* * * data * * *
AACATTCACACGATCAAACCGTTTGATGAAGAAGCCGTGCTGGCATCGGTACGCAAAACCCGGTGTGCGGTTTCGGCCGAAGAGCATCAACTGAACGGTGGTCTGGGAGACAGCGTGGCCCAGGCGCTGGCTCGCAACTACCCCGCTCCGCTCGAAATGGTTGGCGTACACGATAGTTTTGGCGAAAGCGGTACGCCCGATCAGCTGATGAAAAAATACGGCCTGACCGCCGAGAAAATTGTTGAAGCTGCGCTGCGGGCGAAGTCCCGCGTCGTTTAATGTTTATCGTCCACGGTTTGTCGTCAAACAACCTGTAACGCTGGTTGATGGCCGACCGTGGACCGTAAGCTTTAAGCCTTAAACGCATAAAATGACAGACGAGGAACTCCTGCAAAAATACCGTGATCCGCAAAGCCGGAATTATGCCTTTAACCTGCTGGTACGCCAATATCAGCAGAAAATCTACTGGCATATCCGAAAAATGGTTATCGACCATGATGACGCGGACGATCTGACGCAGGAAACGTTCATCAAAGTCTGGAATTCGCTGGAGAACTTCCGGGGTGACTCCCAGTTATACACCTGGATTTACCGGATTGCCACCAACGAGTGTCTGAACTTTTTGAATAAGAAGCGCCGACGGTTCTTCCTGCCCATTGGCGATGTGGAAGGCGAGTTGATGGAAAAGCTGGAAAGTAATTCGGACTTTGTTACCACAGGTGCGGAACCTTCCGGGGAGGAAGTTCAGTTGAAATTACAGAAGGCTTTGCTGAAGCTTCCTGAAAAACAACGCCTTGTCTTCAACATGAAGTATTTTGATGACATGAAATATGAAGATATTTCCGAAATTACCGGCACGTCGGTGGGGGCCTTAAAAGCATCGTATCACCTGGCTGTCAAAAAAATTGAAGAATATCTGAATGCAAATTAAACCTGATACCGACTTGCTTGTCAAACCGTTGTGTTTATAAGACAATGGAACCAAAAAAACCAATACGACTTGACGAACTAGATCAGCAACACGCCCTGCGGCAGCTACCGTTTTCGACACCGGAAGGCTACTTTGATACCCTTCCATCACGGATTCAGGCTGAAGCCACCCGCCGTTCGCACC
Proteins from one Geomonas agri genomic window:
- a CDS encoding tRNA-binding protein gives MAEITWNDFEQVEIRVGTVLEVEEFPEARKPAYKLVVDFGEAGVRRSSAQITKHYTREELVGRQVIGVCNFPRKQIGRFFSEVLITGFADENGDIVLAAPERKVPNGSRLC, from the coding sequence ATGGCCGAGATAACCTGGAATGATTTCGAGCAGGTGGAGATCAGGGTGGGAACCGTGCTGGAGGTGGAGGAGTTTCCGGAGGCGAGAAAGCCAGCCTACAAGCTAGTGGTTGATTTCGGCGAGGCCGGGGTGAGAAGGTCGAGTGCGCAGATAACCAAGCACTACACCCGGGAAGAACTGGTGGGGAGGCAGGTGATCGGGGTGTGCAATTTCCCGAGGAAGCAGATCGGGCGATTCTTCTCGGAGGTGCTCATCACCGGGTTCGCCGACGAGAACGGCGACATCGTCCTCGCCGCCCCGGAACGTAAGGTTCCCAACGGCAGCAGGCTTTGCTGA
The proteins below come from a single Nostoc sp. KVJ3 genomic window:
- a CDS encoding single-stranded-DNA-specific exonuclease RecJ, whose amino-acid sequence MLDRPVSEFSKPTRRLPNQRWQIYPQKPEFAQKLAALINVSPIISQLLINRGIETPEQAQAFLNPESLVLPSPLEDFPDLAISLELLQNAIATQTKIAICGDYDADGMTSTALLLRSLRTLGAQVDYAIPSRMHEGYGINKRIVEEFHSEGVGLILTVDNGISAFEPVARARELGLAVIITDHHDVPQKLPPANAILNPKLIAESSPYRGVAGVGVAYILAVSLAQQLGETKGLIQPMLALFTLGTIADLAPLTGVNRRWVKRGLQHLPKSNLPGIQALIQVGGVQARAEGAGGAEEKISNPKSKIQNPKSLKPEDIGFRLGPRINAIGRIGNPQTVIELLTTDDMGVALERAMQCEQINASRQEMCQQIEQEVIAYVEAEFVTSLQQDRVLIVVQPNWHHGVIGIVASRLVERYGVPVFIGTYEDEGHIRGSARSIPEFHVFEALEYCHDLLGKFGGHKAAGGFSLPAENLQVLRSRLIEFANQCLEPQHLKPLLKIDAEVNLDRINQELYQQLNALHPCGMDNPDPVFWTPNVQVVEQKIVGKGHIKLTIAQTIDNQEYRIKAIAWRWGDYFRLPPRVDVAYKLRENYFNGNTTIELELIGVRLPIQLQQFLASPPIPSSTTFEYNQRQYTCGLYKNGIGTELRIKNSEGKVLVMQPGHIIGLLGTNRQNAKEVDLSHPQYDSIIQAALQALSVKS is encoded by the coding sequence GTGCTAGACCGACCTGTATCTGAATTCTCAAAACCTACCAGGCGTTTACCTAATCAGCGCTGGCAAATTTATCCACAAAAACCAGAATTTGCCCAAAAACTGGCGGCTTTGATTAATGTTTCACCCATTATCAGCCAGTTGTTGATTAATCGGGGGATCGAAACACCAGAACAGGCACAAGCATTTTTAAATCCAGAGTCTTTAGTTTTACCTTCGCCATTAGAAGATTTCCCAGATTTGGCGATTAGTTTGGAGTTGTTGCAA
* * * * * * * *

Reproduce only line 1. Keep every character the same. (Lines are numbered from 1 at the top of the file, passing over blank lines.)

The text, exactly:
AACATTCACACGATCAAACCGTTTGATGAAGAAGCCGTGCTGGCATCGGTACGCAAAACCCGGTGTGCGGTTTCGGCCGAAGAGCATCAACTGAACGGTGGTCTGGGAGACAGCGTGGCCCAGGCGCTGGCTCGCAACTACCCCGCTCCGCTCGAAATGGTTGGCGTACACGATAGTTTTGGCGAAAGCGGTACGCCCGATCAGCTGATGAAAAAATACGGCCTGACCGCCGAGAAAATTGTTGAAGCTGCGCTGCGGGCGAAGTCCCGCGTCGTTTAATGTTTATCGTCCACGGTTTGTCGTCAAACAACCTGTAACGCTGGTTGATGGCCGACCGTGGACCGTAAGCTTTAAGCCTTAAACGCATAAAATGACAGACGAGGAACTCCTGCAAAAATACCGTGATCCGCAAAGCCGGAATTATGCCTTTAACCTGCTGGTACGCCAATATCAGCAGAAAATCTACTGGCATATCCGAAAAATGGTTATCGACCATGATGACGCGGACGATCTGACGCAGGAAACGTTCATCAAAGTCTGGAATTCGCTGGAGAACTTCCGGGGTGACTCCCAGTTATACACCTGGATTTACCGGATTGCCACCAACGAGTGTCTGAACTTTTTGAATAAGAAGCGCCGACGGTTCTTCCTGCCCATTGGCGATGTGGAAGGCGAGTTGATGGAAAAGCTGGAAAGTAATTCGGACTTTGTTACCACAGGTGCGGAACCTTCCGGGGAGGAAGTTCAGTTGAAATTACAGAAGGCTTTGCTGAAGCTTCCTGAAAAACAACGCCTTGTCTTCAACATGAAGTATTTTGATGACATGAAATATGAAGATATTTCCGAAATTACCGGCACGTCGGTGGGGGCCTTAAAAGCATCGTATCACCTGGCTGTCAAAAAAATTGAAGAATATCTGAATGCAAATTAAACCTGATACCGACTTGCTTGTCAAACCGTTGTGTTTATAAGACAATGGAACCAAAAAAACCAATACGACTTGACGAACTAGATCAGCAACACGCCCTGCGGCAGCTACCGTTTTCGACACCGGAAGGCTACTTTGATACCCTTCCATCACGGATTCAGGCTGAAGCCACCCGCCGTTCGCACC